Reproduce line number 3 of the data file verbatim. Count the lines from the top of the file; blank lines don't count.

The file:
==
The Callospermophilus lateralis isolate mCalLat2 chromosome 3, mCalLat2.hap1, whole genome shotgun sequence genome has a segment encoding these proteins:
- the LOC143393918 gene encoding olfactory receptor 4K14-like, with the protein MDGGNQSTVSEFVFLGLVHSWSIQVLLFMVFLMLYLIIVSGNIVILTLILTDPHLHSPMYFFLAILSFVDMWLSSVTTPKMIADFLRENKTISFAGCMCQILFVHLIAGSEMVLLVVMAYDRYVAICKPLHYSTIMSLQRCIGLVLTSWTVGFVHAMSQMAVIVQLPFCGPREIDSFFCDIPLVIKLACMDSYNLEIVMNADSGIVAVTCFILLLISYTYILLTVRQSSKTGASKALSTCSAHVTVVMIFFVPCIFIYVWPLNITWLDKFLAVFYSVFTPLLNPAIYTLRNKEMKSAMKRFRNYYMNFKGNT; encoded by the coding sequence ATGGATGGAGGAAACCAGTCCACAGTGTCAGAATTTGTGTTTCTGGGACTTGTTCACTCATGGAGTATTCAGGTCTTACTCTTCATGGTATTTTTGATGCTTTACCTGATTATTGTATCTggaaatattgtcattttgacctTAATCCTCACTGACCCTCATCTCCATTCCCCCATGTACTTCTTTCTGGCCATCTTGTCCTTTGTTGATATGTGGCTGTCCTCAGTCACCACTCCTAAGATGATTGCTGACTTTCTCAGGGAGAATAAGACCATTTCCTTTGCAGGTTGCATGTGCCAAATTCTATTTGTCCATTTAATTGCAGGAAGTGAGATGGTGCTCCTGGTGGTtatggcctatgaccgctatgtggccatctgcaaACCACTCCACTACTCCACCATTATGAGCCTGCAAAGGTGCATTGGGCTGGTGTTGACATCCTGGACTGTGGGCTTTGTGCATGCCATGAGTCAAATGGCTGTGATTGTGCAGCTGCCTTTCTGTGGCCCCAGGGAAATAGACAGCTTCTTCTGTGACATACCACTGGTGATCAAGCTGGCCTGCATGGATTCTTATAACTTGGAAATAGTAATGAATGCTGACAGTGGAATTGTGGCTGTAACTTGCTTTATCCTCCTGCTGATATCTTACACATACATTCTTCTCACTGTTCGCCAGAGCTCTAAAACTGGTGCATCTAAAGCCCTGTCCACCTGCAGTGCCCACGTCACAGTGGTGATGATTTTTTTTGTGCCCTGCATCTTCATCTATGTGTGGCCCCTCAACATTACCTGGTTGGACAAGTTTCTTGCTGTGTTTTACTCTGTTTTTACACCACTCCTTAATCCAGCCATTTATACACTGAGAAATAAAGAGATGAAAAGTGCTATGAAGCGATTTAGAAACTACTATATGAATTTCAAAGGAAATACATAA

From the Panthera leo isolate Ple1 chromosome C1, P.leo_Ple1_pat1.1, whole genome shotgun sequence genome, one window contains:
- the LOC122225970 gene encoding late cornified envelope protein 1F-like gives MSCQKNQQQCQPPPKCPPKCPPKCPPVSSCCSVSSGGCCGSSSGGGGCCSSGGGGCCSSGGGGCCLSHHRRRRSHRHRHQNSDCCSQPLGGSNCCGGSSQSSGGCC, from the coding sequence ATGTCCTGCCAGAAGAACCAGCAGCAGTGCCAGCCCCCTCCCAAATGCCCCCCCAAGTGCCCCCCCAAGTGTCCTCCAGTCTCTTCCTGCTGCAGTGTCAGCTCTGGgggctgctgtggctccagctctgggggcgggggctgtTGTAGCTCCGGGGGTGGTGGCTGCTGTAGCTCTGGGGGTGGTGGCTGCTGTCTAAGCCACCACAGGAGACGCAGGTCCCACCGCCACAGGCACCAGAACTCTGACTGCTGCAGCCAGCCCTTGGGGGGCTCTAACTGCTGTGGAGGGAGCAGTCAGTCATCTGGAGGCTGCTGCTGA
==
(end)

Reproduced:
From the Panthera leo isolate Ple1 chromosome C1, P.leo_Ple1_pat1.1, whole genome shotgun sequence genome, one window contains: